Wikipedia is not static, it is dynamic, as is the sum of human knowledge.
As well the FDL states that the network location of the document has
to be linked to in FDL sect. 4(j) and as Wikipedia is being continually
edited it is never four years old so this condition can never be waived,
the network version of any document is not its place in the page history,
but its live wikilink version, once the current version gets retired into
page history it cannot be linked to in the same manner, one has to change
the link and it is this stable link feature of Wikipedia that insures access
to the most current version by all who link there.
The FDL talks of front cover and back cover texts. There are no such texts
on Wikipedia because Wikipedia is not a book or manual, so even the
terms of the FDL are being adapted to an online encyclopedia.
Therefore there are a lot of things implied in the FDL that are not
necessarily written in it and there are things written in it that may not
be applicable because I do not think that the authors of it foresaw
it being used in a wiki context. They saw it being use in the context of
a document. Is a wikipage a document? No every pageis an integrated
collection of documents that are brought together over time. Time as
an element cannot be ignored or stopped. A wikipage is a living
document, not a static thing to be frozen.
I would even make an argument that Wikipedia has an obligation to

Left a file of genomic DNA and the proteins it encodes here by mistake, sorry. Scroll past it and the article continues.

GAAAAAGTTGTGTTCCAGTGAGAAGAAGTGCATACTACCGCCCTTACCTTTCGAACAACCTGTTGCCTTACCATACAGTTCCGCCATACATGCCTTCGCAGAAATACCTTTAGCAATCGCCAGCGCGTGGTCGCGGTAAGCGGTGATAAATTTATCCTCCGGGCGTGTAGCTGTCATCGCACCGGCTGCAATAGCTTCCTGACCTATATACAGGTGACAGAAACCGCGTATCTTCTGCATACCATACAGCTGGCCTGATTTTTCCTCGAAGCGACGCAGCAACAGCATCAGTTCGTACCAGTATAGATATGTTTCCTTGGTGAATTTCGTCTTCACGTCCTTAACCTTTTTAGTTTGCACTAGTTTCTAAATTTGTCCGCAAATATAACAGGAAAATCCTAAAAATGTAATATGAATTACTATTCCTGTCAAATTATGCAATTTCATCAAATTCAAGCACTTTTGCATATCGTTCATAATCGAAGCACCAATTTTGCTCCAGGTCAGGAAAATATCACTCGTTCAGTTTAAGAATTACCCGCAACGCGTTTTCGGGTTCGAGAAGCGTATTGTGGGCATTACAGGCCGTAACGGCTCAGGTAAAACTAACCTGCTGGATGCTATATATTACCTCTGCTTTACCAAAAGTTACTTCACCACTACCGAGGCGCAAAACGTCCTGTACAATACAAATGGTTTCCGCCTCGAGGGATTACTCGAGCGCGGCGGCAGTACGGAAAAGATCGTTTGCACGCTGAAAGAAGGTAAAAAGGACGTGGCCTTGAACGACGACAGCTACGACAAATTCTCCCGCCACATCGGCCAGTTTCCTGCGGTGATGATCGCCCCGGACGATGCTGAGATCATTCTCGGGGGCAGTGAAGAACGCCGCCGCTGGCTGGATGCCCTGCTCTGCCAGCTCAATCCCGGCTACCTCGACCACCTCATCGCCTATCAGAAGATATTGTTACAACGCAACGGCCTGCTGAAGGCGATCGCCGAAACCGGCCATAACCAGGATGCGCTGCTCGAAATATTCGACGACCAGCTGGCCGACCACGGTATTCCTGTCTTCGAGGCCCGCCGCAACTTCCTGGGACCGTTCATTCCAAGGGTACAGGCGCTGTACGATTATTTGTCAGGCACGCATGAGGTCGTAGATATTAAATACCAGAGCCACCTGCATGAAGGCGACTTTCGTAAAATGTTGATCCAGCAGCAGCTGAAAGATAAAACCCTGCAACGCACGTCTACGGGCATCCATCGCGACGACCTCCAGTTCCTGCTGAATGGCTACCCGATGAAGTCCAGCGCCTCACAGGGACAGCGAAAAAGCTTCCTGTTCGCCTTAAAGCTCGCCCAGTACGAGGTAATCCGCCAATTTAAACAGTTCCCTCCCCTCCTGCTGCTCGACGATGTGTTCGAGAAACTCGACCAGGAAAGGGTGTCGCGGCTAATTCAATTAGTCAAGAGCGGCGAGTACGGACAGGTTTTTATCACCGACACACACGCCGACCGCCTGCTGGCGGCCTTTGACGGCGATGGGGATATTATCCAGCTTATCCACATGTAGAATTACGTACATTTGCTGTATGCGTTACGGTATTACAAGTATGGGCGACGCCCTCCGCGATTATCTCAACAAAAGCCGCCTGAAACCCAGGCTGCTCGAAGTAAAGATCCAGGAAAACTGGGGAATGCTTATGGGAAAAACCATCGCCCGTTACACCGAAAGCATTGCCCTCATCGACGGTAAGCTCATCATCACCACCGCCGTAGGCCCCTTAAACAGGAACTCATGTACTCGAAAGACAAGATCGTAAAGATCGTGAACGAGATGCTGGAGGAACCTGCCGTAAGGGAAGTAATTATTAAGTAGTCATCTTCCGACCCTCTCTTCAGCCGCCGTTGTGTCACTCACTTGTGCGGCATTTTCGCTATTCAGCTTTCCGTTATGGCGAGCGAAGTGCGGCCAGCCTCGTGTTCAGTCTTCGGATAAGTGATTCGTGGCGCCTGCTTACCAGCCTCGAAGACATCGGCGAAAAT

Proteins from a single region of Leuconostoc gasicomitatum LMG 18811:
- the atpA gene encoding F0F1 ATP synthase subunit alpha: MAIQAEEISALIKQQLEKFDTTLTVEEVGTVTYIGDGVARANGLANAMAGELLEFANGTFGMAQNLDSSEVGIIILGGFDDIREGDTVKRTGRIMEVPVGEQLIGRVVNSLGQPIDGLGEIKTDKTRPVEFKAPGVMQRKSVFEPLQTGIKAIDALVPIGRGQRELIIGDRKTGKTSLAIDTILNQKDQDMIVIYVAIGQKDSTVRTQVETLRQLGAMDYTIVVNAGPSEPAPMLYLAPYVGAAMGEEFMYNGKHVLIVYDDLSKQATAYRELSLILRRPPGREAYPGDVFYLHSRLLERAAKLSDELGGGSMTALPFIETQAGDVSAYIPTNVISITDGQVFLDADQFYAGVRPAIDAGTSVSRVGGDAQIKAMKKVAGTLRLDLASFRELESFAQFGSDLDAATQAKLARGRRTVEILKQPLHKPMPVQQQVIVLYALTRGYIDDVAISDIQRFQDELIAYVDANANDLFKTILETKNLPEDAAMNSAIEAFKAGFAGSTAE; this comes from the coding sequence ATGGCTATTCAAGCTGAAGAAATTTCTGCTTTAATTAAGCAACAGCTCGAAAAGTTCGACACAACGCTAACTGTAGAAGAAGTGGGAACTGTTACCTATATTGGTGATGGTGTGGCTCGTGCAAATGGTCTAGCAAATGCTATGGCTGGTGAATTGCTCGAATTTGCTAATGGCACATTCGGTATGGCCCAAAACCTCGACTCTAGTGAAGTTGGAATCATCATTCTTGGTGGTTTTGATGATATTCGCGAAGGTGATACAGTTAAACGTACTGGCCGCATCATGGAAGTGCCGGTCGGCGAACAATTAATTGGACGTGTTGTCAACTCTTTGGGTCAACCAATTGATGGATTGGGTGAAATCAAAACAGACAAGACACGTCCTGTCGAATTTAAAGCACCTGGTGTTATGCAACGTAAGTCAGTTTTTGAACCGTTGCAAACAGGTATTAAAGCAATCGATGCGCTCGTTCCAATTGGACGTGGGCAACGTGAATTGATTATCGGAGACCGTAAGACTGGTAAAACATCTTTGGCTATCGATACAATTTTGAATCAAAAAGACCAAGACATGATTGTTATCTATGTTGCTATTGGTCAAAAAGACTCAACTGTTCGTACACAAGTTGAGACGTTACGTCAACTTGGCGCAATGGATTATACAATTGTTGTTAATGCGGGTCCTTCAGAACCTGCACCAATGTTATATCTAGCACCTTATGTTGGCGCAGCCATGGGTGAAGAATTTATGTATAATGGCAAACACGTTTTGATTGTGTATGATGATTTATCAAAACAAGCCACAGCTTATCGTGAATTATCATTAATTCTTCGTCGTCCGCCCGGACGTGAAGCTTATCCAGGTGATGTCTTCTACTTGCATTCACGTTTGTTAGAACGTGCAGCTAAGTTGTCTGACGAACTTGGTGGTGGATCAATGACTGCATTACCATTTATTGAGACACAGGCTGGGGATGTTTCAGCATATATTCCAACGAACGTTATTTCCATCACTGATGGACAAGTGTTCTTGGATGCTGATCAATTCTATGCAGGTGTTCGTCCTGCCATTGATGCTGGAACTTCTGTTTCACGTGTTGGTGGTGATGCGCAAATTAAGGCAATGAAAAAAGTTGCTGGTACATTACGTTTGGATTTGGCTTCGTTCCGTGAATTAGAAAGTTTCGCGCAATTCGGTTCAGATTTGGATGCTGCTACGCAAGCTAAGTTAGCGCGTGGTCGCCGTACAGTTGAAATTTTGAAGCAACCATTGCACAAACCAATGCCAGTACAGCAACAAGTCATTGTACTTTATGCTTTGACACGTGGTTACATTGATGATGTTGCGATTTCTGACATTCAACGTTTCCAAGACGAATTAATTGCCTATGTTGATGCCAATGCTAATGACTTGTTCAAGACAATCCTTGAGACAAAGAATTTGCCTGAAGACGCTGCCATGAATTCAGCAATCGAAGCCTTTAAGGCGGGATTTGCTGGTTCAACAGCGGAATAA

prevent page histories from being used as current versions when at all
possible, otherwise the value of collaboration is very minimal indeed.
We are co-creators of every page we work on and we have an expectation
that the contribution will be part of Wikipedia until the copyright expires,
added to with something better and more complete. Not that someone can
just wipe out our contribution because they prefer an earlier version.
Isn't this the basis of the NPOV approach that Wikipedia is inclusive
and not exclusive and the idea that one should add to an article
and not subtract from it?
How is it collaborative, open or free content to allow others to
ignore the contributions of our co-contributors?
If one accepts the argument that page histories can be used, then in my view
one accepts the argument that someone can just delete all the
contributors of a co-author. This is in tune with an extremely economic
view of copyright that does not respect the moral rights of authors not to
have their contributions disregarded or mutilated. Sure you can buy old
books, or used software, or even copy stuff in the public domain, but
one of the reasons copyright (or really droit d'auteur) was created was
to protect the rights of creators who were oppressed and ignored. Using
old versions of Wikipedia when the newer versions are available and
not to include the contributions of a greater number of collaborators does
seem to me to be in the spirit of what Wikipedia is all about, it is not
in the spirit of joint ownership, once someone makes a valid
contribution we have a duty to try and make everyone aware of that
contribution. If they want to take it out, they can edit the copy they
receive, not just go digging into the internal Wikipedia archives and
'decide' that they know best. If that is the case then Wikipedia is no
more that some kind of service provider, not a real collaborative project.
Then truely there is no "we" or "us" only a lot of discordant
those violations can be left there because as Wikipedia evolves the
"I" is gradually being made into the "we."